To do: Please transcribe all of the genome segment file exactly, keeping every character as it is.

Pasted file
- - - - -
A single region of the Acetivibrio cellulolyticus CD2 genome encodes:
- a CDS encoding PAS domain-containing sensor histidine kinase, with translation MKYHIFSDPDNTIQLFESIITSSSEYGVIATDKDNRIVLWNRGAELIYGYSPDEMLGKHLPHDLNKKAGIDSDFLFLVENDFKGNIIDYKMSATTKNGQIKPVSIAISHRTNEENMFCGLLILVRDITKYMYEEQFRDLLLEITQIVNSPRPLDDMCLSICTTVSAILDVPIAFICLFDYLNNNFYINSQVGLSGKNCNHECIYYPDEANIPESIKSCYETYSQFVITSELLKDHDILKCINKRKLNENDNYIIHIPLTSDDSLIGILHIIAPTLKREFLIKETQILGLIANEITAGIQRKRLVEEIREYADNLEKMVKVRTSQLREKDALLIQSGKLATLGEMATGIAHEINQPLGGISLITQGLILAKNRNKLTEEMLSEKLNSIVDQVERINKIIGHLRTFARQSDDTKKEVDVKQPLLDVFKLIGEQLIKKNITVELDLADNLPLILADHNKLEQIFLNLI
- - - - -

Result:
A single region of the Acetivibrio cellulolyticus CD2 genome encodes:
- a CDS encoding PAS domain-containing sensor histidine kinase, with translation MKYHIFSDPDNTIQLFESIITSSSEYGVIATDKDNRIVLWNRGAELIYGYSPDEMLGKHLPHDLNKKAGIDSDFLFLVENDFKGNIIDYKMSATTKNGQIKPVSIAISHRTNEENMFCGLLILVRDITKYMYEEQFRDLLLEITQIVNSPRPLDDMCLSICTTVSAILDVPIAFICLFDYLNNNFYINSQVGLSGKNCNHECIYYPDEANIPESIKSCYETYSQFVITSELLKDHDILKCINKRKLNENDNYIIHIPLTSDDSLIGILHIIAPTLKREFLIKETQILGLIANEITAGIQRKRLVEEIREYADNLEKMVKVRTSQLREKDALLIQSGKLATLGEMATGIAHEINQPLGGISLITQGLILAKNRNKLTEEMLSEKLNSIVDQVERINKIIGHLRTFARQSDDTKKEVDVKQPLLDVFKLIGEQLIKKNITVELDLADNLPLILADHNKLEQIFLNLI